Eco-Collaboration Promoted During First Sustainable Apparel Coalition Event in L.A.
Bringing together experts and apparel-industry veterans, the Sustainable Apparel Coalition hosted its first Los Angeles event at the California Market Center on April 24. The organization works within the apparel industry to lead sustainable, ethical initiatives by limiting environmental impact and promoting social welfare for garment workers.
During “The Future of Design” workshop, the organization introduced tools for a better apparel industry and invited speakers from companies implementing sustainability efforts. After learning about the Los Angeles apparel-manufacturing industry by working at his family’s business, Scott Miller is now the director of business development for SAC.
Following the event, he reported that his organization was successful in showing attendees that collaboration is key to an improved, cleaner apparel industry.
“We brought together brands, retailers, service providers and academics in the same room to sit next to each other—perhaps even competitors,” he said. “We drive them to design sustainable fashion on-site and show them that we are all together living on this planet. If we don’t come together on the concepts related to sustainable design in the precompetitive space, we will all suffer the consequences.”
Setting the tone for a shared mission, Ricardo Vazquez, who is the economic-policy manager for the City of Los Angeles, provided opening remarks. He felt his presence at the event was important to show the apparel industry that the city is interested in working with manufacturers and designers for a cleaner city.
He said Mayor Eric Garcetti on April 29 will relaunch the L.A. Sustainability Plan. “By 2050, our goal is to have zero waste to landfills. We are here to partner with the industry to plan how we can help get there,” he said. “We want this to be a partnership. That is going to be the first step. We’re in the early stages of what our action plan will be with the industry.”
Susanna Schick, a speaker and product development consultant at Sustainable Fashion Los Angeles, encouraged guests to consider working with consumers to develop resale initiatives such as the model followed by reseller The RealReal and buyback programs similar to the apparel brand Patagonia. She outlined how a resale program could benefit both the environment and business.
“Manufacturers who don’t have a takeback program are missing out tremendously,” she said. “Not only do you get to resell your clothing and make money on it again but you also get to understand the clothing items people keep—the bodies, styles and colors. What are the things that become loved clothes that last?”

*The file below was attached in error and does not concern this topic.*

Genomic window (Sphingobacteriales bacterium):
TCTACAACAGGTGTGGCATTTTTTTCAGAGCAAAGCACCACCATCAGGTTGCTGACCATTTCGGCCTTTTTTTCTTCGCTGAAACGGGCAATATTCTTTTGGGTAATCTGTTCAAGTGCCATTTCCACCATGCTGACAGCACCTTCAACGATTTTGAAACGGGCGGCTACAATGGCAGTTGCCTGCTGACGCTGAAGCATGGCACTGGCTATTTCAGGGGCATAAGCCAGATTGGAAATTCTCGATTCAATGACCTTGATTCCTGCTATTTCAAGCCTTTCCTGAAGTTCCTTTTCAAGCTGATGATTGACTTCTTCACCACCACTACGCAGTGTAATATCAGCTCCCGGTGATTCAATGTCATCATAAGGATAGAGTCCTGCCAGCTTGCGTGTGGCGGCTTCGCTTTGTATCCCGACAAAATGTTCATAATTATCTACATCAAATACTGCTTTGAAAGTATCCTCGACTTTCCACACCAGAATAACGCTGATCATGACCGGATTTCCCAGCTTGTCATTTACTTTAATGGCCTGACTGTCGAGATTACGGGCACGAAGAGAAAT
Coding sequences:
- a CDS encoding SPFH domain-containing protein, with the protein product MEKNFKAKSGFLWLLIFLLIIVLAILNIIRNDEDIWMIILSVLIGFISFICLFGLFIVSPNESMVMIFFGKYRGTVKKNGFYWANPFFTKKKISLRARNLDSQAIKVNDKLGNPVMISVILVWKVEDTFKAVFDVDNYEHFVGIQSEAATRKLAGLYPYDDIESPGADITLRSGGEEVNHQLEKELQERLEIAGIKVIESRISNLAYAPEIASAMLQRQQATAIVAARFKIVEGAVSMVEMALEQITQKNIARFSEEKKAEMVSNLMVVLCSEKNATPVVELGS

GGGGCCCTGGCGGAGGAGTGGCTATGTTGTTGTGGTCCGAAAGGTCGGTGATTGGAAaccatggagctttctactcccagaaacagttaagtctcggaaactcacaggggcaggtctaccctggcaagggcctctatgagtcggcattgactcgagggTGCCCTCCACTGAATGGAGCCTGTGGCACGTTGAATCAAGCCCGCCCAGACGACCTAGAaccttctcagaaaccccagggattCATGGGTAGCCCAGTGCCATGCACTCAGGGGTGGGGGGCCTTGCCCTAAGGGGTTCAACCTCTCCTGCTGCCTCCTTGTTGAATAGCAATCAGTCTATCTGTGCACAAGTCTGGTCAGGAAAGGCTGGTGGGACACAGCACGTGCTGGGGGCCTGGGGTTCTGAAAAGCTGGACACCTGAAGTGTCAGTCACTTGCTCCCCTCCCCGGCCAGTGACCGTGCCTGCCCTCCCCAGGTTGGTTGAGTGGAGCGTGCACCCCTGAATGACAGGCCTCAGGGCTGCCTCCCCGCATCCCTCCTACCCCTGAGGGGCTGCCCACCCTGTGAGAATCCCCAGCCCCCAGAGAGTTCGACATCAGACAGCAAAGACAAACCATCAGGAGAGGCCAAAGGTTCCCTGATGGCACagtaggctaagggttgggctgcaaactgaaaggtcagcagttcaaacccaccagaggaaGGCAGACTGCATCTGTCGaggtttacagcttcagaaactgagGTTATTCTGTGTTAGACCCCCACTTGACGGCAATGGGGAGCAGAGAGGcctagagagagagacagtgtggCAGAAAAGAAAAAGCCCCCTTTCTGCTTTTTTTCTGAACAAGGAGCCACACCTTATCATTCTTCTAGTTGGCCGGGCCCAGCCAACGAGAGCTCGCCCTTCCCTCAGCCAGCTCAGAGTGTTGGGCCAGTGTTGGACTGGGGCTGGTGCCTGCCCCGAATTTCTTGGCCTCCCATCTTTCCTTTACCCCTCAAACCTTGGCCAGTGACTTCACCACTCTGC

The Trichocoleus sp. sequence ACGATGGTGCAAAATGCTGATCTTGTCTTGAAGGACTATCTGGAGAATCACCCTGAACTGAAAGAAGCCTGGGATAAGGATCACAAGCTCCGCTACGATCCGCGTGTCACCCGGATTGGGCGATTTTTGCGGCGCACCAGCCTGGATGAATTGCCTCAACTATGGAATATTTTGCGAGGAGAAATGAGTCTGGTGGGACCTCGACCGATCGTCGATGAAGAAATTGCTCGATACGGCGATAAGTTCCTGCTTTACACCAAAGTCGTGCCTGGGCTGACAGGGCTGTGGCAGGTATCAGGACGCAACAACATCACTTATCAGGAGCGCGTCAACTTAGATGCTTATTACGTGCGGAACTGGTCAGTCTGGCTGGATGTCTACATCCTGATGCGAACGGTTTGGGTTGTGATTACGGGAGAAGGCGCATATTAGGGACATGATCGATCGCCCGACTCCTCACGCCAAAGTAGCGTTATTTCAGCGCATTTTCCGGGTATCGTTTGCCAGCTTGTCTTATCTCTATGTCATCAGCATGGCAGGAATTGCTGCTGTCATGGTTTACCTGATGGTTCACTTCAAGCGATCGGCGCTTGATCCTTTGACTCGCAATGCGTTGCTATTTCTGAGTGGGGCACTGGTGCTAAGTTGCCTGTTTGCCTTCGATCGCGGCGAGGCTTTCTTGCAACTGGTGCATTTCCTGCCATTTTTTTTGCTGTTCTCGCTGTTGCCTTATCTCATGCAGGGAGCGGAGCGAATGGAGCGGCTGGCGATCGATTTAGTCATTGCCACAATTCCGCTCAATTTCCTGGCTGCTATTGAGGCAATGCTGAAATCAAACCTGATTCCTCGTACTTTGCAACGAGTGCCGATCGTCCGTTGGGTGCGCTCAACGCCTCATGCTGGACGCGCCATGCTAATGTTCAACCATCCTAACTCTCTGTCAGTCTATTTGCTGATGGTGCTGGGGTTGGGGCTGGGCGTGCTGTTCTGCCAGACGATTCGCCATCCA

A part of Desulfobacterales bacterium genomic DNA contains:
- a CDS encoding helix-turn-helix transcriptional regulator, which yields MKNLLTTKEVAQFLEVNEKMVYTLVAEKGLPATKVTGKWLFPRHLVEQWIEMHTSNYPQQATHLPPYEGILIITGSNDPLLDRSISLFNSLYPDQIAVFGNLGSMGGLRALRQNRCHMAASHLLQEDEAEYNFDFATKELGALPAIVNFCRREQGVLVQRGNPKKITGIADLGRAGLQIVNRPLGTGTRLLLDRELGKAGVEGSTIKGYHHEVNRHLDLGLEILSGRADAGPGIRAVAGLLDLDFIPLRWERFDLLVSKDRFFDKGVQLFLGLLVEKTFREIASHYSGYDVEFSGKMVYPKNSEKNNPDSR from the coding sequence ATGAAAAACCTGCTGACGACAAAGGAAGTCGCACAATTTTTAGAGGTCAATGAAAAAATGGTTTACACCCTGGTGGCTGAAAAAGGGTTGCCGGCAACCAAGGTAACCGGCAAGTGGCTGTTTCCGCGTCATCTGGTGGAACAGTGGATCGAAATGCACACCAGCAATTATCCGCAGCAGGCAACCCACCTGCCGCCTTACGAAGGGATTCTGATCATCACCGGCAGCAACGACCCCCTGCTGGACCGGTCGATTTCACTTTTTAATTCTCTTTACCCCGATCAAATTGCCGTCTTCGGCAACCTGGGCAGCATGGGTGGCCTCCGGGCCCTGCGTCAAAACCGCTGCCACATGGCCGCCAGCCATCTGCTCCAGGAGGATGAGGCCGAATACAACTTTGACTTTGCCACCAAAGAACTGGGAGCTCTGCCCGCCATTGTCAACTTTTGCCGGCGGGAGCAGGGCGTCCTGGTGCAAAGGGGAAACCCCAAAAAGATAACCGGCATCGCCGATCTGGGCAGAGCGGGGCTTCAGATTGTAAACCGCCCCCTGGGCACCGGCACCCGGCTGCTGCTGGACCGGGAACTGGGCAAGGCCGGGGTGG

During the event, the Sustainable Apparel Coalition also showed how its sustainability-measurement tool—The Higg Index—can be used to ensure brands are progressing toward more ethical and ecologically sound practices. The Higg Index has become a benchmark for companies at every stage along the supply chain to monitor and remain accountable for their contributions to a sustainable industry.
While Miller emphasizes the urgency for the apparel industry to adopt more beneficial practices, he recognizes that small steps can mean greater progress over time.
“It’s possible to adopt incremental change and have the ability to make sustainability decisions within the design phase without conceivably increasing cost,” he explained. “It is absolutely a business and planetary imperative that our industry embrace circular and regenerative production concepts immediately.”
The breakthrough regarding how to start small was reached during a panel discussion covering “Embedding Sustainability, Case Studies and Best Practices.” Moderated by Julie Brown, SAC’s director of The Higg Index, the panel included Rachel Lincoln, director of sustainability and product operations for Prana; Elena Egorova, environmental researcher at Patagonia; and Jaclyn Allen, director of corporate sustainability for Guess.
The discussion addressed concerns of apparel-industry professionals who want to implement sustainable practices but feel overwhelmed by the seemingly insurmountable task of becoming an eco-friendly and ethical brand while still remaining profitable. Lincoln outlined the path toward reaching this sustainable-apparel goal by referring to the steps she took to develop her Spring 2020 swimwear line using all recycled materials.
“First we did all of our solids, then recycled polys, then nylons and baby-stepped our way into it. We could afford the 1 percent margin degradation here—and we funded it by moving more inventory—maybe earning the 1 percent over there,” she said. “It’s not about compromising the business. It’s what are we going to leverage to support this area of our business?”
For Miller, the event’s presence in Los Angeles was important due to the city’s history and continued role as an apparel-manufacturing capital. While he recognizes that some brands have been slow to adopt sustainable practices, he noted that the shift is inevitable.
“It’s time to wake up to the call of the scientific community in particular to boldly address the sustainability impacts of our industry,” he said. “There are some companies that are truly stepping it up. I would not be shocked if these are the companies that come out of this ahead of others that are sitting back and continuously adopting the status quo, which is over.”